“Nobody has any free time,” he said. “Unlike social platforms and TV, which can coexist, you don’t see people using Twitter while they’re using Facebook, or using Facebook while they’re using LinkedIn.”

He went on to say that the social networking landscape was pretty understandable before — people generally use LinkedIn for your professional life, Facebook for family and friends, and Twitter to microcast your thoughts to an audience. But, “you introduce google+, where am I going to spend that next minute or hour of my discretionary time? I have no more time.”

It’s a good point — while Google+ has grown fast in its first couple of weeks, at some point social networking becomes a zero sum game. For Google+ to win in the mainstream, somebody else is going to have to lose.

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A Rebound For Human Genome Sciences?

Human Genome Sciences (HGSI) is currently the most-watched diagnostic substance stock according to The Motley Fool… and for good reason!  As volatile as biotech stocks are I truly believe that this company should outperform over the next several years. They just had an FDA approval on Benlysta, their lupus drug, and the sales from that alone should shoot revenues through the roof.

And the big announcement released yesterday was that Benlysta received marketing approval as a treatment for lupus in patients who have not been helped by standard therapies. The U.S. Food and Drug Administration approved Benlysta on March 9, making it the first new treatment for lupus in the U.S. in more than fifty years. Benlysta was brought to market in partnership with London-based GlaxoSmithKline

But besides their flagship lupus drug, HGSI develops gene-based protein and antibody drugs to treat cancer and immunological and infectious diseases.  Guru funds sold a net $204 million out of their $255 million prior quarter position. Top guru funds that sold HGSI include SAC Capital Advisors LP($203 million) and Soros Fund Management LLC ($7 million). The mean analyst target is $33, with a high target of $39, well above the current $23 price; and of the 19 analysts covering the stock, thirteen rate it buy/strong buy, four rate it hold, and the remaining two rate it at underperform/sell.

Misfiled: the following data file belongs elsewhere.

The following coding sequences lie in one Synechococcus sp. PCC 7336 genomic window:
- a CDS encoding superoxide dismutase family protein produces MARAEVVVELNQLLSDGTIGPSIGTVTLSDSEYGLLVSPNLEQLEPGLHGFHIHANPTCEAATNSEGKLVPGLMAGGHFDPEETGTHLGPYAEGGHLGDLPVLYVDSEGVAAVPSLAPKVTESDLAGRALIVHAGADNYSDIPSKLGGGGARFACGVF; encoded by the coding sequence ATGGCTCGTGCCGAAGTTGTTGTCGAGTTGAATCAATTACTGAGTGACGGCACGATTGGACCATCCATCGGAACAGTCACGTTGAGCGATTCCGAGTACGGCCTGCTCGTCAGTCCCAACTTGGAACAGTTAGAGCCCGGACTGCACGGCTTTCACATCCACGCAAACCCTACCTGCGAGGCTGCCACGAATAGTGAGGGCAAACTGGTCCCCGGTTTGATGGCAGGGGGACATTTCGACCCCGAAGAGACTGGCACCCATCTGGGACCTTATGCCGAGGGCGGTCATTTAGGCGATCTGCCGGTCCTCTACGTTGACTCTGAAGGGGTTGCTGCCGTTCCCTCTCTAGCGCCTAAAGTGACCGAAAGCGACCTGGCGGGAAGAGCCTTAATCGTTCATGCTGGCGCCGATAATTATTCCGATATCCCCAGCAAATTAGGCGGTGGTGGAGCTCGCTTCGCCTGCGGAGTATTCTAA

Howver, from a technical standpoint I can’t quite recommend buying in yet.  By examining the SwamiChart one can tell that we’re still getting a red “sell” signal from the SwamiPredict.  That said, the SwingWave indicator is giving a strong blue “valley” signal that could suggest a possible reversal.  Therefore, if we begin to see any bottom support creation I would absolutely consider buying-in with accordance to a “value” and “swing” strategy.

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Is Ocean Power Tech Finished Making New Lows?

Ocean Power Technologies, Inc. (OPTT) engages in the development and commercialization of proprietary systems that generate electricity by harnessing the renewable energy of ocean waves primarily in North America, Europe, and Australia.  I researched this company several months ago and, after noticing it bounce from it’s LIFETIME low, wondered if it’s finally cheap enough to consider.  But first, check out this short video that details the unique way this company is able to generate energy from waves.

Pretty fascinating concept, isn’t it?  And although the company has been struggling to turn a profit there is little worry of bankruptcy thanks to a steady stream of federal alternative energy grants.  Also, OPTT recently announced that their full-year revenue for the year ended April 30 rose 31 percent to $6.7 million from $5.1 million the previous year.